Readers of 'Town & Country' Earn Less Than Readers of 'Weight Watchers'

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NEW YORK ( -- Us Weekly's readers are richer than Vanity Fair's. And readers of Town & Country -- Hearst Magazines' ultra-luxe-life glossy -- make
MRI data indicates readers of 'Weight Watchers' earn more than readers of ultra-luxury 'Town & Country.'
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less money than the readers of Weight Watchers.

So say data from the most recent round of Mediamark Research Inc., which measures audience size and many of its demographic attributes for 245 magazines twice a year. MRI data, especially its total-audience numbers, are widely used by print-media buyers to make decisions on which titles will get their ad pages.

According to the figures in its just-released spring 2004 Magazine Audience Estimates, Us Weekly's median household income is $77,967. Vanity Fair's is $76,422. Town & Country's is $58,626; Weight Watchers' is $59,556. (Average household income in America, according to MRI, is $51,132.)

Perception vs. reality
Such findings, which suggest a broad gap between the perception and reality of key magazines' audiences, are occasionally welcomed.

"What we've been doing has clicked in," said Kent Brownridge, general manager of Wenner Media, which publishes Us Weekly. He pointed to that title's substantial gains in audience (up 24.1% since last spring's study) and education levels -- which were unavailable in data Advertising Age obtained -- and called its numbers "above practically all women's books." (One key exception: Time Inc.'s powerhouse Real Simple, which had a median household income of $92,662, which puts it in the highest echelon of high-demographic publications, trailing only the likes of sibling title Fortune and Dow Jones & Co.'s Wall Street Journal.)

Simmering dissatisfaction
Other comments from publishing executives hint at simmering dissatisfactions with MRI measurements. While these concerns are longstanding, they nonetheless dovetail with recent instances in which media executives question the messenger rather than undesirable audience measurements, as with Nielsen Media Research and the now-infamous decline in TV viewership among young men.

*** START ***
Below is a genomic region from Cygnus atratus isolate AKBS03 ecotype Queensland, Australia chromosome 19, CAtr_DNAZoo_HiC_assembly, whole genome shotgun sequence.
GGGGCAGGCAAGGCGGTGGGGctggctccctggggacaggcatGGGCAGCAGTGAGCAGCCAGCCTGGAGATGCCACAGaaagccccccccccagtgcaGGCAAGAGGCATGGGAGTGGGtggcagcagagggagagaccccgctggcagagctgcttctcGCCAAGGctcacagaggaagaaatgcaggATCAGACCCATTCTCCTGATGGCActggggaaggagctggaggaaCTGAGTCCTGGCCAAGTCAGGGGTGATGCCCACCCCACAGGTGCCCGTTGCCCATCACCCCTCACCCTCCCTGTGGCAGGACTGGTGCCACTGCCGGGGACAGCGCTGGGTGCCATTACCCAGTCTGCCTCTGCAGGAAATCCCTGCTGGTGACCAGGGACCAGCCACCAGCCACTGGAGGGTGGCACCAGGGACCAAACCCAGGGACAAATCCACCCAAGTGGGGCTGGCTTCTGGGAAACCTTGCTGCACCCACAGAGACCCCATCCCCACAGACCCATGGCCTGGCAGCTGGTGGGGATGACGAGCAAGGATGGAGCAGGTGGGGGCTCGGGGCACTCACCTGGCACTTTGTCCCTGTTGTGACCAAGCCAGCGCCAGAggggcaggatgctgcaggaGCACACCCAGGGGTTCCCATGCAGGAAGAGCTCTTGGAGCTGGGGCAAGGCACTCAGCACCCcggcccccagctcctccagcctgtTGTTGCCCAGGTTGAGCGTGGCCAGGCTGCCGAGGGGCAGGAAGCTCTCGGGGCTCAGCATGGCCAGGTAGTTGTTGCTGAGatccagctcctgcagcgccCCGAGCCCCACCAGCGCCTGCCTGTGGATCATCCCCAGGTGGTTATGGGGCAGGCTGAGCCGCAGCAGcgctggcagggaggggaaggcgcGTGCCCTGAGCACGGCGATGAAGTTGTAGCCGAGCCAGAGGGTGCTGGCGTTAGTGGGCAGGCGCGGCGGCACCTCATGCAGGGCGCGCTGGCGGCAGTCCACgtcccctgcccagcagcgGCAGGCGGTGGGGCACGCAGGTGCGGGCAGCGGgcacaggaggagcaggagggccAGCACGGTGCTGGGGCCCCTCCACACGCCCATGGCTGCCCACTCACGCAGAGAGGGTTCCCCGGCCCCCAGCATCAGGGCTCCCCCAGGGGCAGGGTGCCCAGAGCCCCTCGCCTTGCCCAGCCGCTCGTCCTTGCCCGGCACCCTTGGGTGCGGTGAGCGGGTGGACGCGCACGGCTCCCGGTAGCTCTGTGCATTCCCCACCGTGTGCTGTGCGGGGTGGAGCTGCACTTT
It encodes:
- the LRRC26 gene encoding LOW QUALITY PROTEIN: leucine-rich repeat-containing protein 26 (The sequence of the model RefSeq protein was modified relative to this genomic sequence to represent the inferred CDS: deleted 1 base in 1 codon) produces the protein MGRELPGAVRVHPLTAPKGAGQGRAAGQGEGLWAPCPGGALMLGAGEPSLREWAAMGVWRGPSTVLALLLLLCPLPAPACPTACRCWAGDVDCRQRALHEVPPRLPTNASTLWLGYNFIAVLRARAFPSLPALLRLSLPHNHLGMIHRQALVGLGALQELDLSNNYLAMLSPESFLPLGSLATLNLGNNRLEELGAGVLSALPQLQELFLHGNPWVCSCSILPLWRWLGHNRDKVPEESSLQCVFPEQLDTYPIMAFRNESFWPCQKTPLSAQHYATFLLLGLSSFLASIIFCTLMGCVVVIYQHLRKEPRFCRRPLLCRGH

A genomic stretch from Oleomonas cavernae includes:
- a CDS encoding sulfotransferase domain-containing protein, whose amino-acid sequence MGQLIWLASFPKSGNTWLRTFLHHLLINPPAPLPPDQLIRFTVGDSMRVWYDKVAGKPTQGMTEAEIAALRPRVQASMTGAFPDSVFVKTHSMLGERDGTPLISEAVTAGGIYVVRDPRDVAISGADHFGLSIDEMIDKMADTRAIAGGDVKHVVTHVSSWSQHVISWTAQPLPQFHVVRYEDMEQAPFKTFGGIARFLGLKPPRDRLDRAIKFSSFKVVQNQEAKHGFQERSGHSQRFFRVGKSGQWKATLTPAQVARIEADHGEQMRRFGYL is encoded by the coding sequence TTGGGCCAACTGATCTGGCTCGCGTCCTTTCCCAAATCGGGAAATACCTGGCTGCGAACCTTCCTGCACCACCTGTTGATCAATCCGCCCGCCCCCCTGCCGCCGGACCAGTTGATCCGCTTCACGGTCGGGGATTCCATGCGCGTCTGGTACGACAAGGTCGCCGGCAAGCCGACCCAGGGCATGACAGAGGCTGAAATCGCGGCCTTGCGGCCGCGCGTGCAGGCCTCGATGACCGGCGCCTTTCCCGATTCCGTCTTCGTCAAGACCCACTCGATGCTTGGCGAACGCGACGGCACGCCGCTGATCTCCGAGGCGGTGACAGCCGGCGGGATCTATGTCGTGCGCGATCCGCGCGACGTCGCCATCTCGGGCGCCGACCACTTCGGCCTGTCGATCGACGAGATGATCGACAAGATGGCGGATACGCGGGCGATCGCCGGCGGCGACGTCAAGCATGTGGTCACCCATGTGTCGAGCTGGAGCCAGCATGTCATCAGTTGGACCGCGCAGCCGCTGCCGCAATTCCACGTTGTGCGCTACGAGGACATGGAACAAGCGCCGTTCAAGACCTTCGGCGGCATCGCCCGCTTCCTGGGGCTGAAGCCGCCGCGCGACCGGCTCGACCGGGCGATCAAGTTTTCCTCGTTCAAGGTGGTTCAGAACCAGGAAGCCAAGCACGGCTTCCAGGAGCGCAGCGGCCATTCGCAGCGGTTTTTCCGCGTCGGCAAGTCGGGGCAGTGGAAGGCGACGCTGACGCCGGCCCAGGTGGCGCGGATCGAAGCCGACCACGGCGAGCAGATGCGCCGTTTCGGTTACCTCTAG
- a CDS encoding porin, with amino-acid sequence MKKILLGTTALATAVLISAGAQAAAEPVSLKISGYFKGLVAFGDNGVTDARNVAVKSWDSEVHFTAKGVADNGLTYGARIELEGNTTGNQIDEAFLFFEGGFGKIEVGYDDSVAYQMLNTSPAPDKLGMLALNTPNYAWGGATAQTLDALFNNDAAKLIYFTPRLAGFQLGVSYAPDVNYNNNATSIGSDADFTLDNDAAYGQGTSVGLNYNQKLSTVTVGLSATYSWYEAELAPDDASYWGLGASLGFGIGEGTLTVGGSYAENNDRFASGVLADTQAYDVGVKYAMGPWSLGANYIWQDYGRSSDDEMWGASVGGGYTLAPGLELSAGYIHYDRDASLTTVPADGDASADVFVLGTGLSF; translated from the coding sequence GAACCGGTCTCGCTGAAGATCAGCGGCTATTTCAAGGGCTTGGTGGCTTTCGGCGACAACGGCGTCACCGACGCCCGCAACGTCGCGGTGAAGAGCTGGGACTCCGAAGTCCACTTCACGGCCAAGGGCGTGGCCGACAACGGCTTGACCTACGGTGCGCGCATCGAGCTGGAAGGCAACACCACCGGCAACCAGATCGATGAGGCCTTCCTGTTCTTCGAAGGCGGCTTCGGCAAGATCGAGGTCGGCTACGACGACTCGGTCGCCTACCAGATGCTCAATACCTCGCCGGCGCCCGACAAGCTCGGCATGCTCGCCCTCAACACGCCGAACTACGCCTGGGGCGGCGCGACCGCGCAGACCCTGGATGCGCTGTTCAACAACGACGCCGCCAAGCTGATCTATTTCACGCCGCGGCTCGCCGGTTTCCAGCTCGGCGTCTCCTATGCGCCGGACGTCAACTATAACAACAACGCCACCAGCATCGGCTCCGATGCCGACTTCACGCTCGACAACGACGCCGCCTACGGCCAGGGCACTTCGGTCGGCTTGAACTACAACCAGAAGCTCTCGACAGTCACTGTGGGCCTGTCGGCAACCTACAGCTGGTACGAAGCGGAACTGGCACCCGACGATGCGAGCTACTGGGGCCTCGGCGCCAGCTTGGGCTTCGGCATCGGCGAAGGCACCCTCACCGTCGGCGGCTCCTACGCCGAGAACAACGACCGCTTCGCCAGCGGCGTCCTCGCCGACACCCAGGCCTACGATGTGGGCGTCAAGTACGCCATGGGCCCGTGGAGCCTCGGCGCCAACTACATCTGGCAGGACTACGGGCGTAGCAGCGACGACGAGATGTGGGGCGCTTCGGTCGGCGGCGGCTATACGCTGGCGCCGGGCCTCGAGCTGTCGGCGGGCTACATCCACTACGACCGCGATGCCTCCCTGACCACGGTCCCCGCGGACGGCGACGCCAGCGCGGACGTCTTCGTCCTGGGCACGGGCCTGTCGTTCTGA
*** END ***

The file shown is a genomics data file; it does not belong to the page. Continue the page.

"MRI is broken, with regard to measuring the luxury and affluent consumer," said Michael Clinton, chief marketing officer of Hearst Magazines. He charged that MRI's methods of in-home interviews were a poor match for the ultra-wealthy who live in gated communities, and pointed to Town & Country surveys and one from Mendelsohn Media Research that pegged Town & Country readers' average household income at well over $100,000. (Mendelsohn's Affluent survey, from which Mr. Clinton drew his data, only surveys those who earn over $75,000 a year.)

In a statement, MRI President-CEO Kathi Love said, "MRI has full confidence in the way it measures and reports all segments of the adult U.S. population, and in fact we over-sample consumers within the upper 25% of national income."

Widely used
MRI's surveys are but one of many measuring magazine audience, but they're the most widely used and the closest to an industry standard. It also surveys the most people, media buyers said, with over 18,000 respondents for its spring survey.

Still, the vagaries of audience targeting mean that decisions are not as binary as simply, say, choosing The Wall Street Journal or The Atlantic rather than Vanity Fair simply owing to higher household-income figures in MRI. And media buyers say they're loath to base decisions solely on MRI data, with many stating a preference for Mendelsohn's studies for marketers seeking affluent audiences -- and more than a few echoing Mr. Clinton's claims.

Demographics vs. psychographics
"Household income is impossible to look at isolated from other variables," said Scott McDonald, senior vice president of market research at Advance Magazines Group, which publishes Vanity Fair. "It's not about the demographics, it's about the psychographics. No advertiser in their right mind would simply try to target" by income, absent other factors like purchasing habits.

But many media buyers frankly doubted MRI's recent findings rather than their own perceptions of high-demographic titles. "Why is it that publications like Town & Country, which we instinctively know probably have [ultra-affluent readers] come out with" household income in the $50,000 range, when the likes of Time4Media's Ski or Skiing fare much better, demanded one who spoke on the condition of anonymity. "My instinct" for upscale clients, the buyer concluded, "is to go to another study."

But one buyer disagreed -- at least in Vanity Fair's case. "[Vanity Fair] does very well in perception" among marketers and buyers, "but numerically, they don't pan out," said Pam McNeely, senior vice president and group media director at Dailey & Associates, West Hollywood, Calif.

"We feel that the reality and the perception with regard to our titles -- and particularly Vanity Fair -- are the same," Chuck Townsend, president-CEO of Advance Magazines Group, said through a spokeswoman. "We do deliver that upscale audience to both the advertiser and to our readers."

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